Selection tools are predominantly Web based and are intended to assist researchers in finding suitable traces for their analysis needs.

To improve performance, all of the analysis tools are being rewritten in C (previously available only as Perl scripts). Three scripts have been rewritten successfully as of March 2002, with more underway. The initial performance increases have been quite promising. The tsh2ta program is now executing as much as 10 to 30 times faster than the equivalent Perl script (using equivalent hardware): 30 times faster on large traces, small traces are now 15- to 20-fold faster, with most runs experiencing a 10-fold increase. The reimplementation of ta2sum has resulted in a three- to four-fold increase in performance; while modest when compared to the gain in efficiency for tsh2ta, this is still significant.

Performance Comparison: tsh2ta.pl vs. tsh2ta (C Implementation)

Motivation: The need for improvement

Every three hours a trace is taken at each of 21+ monitors. The current methodology gives us a ninety-second trace, which is then followed by three hours during which our post-processing, analysis, and retrieval may be done.

The ratio of three hours processing time to ninety seconds of trace time may seem like plenty, though as link usage continues to grow. And as the links themselves grew faster, we begin to run into time constraints which may lead to corrupted analyses, corrupted traces, or outright loss of a trace.

On top of our current problems, we are constantly receiving requests for more long traces, on the order of hours instead of minutes. There have also toyed with the possibility for some real-time analyses or continuous traces. Our current tools and methods are not even close to being able to run in real time for any substantial amount of traffic.

Strategy: Reimplementation

Reimplementing updatesAll analyses were previously done in Perl. While Perl is a fine language for prototyping and cross-platform compatibility, it’s efficiency as an interpreted language is less than optimal. Since we do not wish to change our methodology in any significant way, we must improve the performance of our existing methodologies. This can be accomplished either by enhancing the runtime of the analyses on current resources or by improving the resources themselves.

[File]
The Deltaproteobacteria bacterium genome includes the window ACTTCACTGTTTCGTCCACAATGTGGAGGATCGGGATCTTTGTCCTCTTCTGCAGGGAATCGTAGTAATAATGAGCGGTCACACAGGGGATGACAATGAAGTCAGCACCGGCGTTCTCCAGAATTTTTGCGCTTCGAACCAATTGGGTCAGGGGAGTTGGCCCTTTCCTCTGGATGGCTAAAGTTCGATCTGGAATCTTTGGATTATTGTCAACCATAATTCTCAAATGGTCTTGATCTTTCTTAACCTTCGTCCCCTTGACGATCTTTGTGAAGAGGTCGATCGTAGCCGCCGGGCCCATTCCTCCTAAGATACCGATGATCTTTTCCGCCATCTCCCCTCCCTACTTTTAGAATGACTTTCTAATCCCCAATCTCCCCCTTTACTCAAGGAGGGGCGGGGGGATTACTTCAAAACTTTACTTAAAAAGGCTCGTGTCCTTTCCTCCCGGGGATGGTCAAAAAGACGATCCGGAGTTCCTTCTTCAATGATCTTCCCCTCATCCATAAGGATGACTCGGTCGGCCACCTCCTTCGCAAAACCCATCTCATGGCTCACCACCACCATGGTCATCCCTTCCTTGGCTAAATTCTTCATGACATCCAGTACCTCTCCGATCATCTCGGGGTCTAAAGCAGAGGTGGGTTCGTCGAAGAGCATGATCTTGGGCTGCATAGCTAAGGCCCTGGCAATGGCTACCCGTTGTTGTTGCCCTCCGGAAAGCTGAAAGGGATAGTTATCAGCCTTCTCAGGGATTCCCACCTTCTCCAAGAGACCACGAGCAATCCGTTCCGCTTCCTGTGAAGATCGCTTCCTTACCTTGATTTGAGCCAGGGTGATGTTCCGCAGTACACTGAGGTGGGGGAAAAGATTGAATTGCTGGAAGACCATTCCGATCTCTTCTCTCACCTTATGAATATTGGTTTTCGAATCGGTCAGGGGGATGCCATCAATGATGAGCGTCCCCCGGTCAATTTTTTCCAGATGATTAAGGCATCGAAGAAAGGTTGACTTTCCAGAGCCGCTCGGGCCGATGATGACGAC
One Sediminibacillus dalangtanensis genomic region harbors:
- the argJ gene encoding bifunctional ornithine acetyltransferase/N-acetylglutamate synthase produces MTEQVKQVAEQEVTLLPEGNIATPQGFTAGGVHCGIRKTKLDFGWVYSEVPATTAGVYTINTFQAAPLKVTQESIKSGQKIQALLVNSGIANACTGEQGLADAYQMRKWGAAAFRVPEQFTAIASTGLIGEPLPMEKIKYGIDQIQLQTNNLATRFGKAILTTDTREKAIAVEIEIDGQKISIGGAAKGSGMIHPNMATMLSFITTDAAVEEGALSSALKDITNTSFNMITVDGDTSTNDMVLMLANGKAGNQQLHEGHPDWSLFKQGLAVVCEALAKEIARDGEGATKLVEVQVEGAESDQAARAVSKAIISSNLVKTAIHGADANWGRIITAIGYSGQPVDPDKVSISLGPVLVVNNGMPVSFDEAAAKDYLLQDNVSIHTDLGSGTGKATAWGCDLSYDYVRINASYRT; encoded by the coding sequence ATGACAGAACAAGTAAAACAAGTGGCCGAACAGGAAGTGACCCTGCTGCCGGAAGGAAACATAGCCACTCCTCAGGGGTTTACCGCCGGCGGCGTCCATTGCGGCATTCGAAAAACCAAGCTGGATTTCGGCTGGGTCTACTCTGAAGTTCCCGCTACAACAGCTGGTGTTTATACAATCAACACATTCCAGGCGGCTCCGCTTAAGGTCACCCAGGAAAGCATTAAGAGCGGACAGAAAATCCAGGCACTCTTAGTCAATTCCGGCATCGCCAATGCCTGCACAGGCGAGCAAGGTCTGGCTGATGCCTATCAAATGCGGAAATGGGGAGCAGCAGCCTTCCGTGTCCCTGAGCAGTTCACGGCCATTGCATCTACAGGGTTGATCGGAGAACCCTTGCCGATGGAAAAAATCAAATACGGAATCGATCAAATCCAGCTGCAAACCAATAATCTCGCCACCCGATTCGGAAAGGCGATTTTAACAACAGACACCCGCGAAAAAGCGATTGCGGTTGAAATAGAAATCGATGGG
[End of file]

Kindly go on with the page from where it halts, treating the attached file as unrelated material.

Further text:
Our resources are many, varying in performance, and cost-prohibitive to update. Also, in resources deployed in the future, even given the improvements in quality and speed of the architectures deployed, we will still face analysis bottlenecks. An improvement in the software seems justified in this situation. I chose to rewrite all of the tools used on passive monitors for analyses, starting with the most time-consuming ones. The prominent place to start was the tsh2ta Perl script, which is a preliminary analysis required for all other analyses and has been known to fail due to resource exhaustion.

Implementation problems

One of the luxuries afforded by Perl is its implicit hash structure. Reimplementing a program which relies on hash’s efficiency is very difficult in C. Especially when adequate, free, standard, and efficient abstract hashtables do not seem to exist for C. After trying out several alternatives, including glib, publib, the possibility of writing my own, and a chained hash implementation by Jeff Brown.

After wading through the API for glib, I discounted it as being too complex for our purposes. Publib looked more promising, but consultations with Jeff lead me away from publib due to implementation issues and the possibility of performance limitations with the datasets I planned to be working with. Eventually, I decided to use Jeff’s chash and asked him to tailor it in a few aspects so that it would suit my application.

My last problem with regards to hash tables was in iterating over them. I found that deleting records from a hash while iterating through hash elements can cause bizarre and unexpected results. I managed a workaround for this problem using a global list.

Initial Performance Findings

My first test was on a huge trace taken at AIX which had caused the Perl script tsh2ta implementation to lock up. The initial results were very promising; the C implementation finished in about 10 minutes where the Perl script on the same machine and load was killed prematurely after approximately 300 minutes.